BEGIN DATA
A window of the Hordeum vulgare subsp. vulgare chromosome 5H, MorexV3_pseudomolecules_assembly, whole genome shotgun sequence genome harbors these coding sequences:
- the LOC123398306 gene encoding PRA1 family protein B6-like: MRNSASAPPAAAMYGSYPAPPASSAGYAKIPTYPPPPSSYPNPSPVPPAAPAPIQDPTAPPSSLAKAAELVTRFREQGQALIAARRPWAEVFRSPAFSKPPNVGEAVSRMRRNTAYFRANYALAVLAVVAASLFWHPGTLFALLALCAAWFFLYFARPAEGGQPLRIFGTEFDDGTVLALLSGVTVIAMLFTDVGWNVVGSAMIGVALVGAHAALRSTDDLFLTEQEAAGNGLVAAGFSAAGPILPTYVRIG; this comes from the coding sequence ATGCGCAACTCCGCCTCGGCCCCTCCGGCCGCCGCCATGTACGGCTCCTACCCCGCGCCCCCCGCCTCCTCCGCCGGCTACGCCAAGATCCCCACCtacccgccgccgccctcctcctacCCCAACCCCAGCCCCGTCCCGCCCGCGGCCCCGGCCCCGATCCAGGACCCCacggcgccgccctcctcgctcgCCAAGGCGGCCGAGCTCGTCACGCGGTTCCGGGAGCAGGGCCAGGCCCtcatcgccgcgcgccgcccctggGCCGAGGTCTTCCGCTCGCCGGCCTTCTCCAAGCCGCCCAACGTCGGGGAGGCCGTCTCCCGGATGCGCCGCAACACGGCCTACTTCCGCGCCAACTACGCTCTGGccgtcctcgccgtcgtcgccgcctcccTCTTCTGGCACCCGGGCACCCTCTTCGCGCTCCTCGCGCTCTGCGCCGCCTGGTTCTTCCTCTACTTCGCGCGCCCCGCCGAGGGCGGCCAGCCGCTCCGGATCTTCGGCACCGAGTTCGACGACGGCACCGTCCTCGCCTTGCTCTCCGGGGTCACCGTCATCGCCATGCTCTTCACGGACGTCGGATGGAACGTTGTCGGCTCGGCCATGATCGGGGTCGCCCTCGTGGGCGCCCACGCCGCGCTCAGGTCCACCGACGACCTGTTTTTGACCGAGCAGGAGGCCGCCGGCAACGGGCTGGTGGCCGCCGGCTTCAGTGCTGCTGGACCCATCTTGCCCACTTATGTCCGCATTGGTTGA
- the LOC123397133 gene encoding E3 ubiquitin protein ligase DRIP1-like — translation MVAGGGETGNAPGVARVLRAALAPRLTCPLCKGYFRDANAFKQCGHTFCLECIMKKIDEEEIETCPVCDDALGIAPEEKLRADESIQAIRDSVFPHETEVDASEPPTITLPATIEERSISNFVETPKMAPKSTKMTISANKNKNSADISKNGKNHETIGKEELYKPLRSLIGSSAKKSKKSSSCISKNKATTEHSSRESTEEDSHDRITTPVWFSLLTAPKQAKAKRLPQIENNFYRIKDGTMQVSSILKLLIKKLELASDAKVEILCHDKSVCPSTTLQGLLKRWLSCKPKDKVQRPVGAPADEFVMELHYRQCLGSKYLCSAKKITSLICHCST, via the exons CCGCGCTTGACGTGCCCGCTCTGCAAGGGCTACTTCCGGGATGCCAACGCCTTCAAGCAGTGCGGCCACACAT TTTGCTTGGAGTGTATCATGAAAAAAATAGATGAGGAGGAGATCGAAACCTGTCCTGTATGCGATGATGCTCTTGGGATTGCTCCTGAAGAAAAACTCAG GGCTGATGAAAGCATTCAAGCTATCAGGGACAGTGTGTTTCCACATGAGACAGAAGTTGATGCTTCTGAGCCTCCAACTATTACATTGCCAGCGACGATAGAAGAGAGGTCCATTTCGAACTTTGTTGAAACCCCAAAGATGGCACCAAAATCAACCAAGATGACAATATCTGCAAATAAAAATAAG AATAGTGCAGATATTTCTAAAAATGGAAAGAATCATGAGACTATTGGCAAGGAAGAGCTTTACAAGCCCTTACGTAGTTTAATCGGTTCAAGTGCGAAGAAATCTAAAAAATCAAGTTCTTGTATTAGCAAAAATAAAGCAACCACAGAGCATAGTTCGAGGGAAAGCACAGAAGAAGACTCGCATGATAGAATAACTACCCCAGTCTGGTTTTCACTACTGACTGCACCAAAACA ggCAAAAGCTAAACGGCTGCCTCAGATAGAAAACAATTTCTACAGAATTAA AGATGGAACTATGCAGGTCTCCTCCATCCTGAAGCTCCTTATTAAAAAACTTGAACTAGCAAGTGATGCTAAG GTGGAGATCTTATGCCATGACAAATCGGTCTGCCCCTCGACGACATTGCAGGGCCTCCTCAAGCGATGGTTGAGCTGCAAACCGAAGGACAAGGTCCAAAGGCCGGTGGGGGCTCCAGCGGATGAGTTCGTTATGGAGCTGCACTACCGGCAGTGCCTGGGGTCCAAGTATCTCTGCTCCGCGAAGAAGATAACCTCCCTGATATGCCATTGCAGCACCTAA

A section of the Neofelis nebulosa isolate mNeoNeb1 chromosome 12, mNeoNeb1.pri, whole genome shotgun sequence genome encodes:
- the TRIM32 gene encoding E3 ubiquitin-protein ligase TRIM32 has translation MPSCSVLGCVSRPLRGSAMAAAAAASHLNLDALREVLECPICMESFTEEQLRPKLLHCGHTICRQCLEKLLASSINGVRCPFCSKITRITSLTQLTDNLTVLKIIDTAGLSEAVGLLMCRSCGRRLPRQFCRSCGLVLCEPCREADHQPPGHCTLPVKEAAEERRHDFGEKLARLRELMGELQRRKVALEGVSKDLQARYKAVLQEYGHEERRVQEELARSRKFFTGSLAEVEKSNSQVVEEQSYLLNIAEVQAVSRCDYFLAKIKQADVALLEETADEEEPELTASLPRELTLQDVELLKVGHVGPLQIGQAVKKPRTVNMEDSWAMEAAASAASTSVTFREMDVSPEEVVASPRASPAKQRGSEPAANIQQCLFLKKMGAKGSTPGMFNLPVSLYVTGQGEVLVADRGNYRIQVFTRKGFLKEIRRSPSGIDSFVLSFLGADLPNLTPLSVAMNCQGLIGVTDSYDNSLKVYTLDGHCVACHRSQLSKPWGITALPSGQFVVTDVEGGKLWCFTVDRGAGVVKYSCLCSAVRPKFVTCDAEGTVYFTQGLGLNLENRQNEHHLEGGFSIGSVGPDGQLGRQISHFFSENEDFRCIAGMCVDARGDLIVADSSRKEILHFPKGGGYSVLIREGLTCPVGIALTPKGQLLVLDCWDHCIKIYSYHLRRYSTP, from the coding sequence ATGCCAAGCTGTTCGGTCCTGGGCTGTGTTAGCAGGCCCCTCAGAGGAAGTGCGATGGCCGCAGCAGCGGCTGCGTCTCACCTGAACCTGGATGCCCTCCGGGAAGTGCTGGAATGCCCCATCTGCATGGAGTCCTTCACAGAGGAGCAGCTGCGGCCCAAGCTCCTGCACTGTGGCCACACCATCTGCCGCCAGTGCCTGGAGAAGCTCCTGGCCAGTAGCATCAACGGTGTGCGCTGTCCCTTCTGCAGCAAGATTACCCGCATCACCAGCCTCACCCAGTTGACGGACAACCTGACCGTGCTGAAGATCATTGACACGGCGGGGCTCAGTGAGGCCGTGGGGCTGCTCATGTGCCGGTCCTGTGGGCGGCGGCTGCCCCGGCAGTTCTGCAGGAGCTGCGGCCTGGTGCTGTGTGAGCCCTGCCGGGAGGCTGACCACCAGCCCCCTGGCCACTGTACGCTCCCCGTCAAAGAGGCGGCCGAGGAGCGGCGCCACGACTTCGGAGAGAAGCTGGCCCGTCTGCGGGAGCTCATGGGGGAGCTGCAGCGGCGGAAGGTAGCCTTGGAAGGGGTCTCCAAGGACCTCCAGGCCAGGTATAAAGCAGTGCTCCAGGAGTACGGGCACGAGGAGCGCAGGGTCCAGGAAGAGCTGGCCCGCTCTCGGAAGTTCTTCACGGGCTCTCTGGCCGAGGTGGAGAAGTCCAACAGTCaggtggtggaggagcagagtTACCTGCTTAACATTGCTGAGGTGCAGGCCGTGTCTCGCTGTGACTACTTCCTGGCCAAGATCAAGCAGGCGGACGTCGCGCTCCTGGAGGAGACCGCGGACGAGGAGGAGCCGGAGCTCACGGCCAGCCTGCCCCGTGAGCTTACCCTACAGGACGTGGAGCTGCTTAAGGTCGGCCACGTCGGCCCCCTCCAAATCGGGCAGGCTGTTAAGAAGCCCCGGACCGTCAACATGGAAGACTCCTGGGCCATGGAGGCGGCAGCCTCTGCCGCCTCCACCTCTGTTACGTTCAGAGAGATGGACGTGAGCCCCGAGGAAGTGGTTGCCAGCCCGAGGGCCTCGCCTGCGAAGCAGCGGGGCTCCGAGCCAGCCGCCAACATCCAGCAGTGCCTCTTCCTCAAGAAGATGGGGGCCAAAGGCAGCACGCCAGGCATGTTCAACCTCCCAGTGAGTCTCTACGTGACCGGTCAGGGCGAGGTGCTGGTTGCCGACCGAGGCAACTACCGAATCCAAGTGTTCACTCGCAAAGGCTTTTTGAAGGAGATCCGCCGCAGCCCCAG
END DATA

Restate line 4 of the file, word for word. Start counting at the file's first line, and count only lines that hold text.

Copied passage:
A section of the Neofelis nebulosa isolate mNeoNeb1 chromosome 12, mNeoNeb1.pri, whole genome shotgun sequence genome encodes: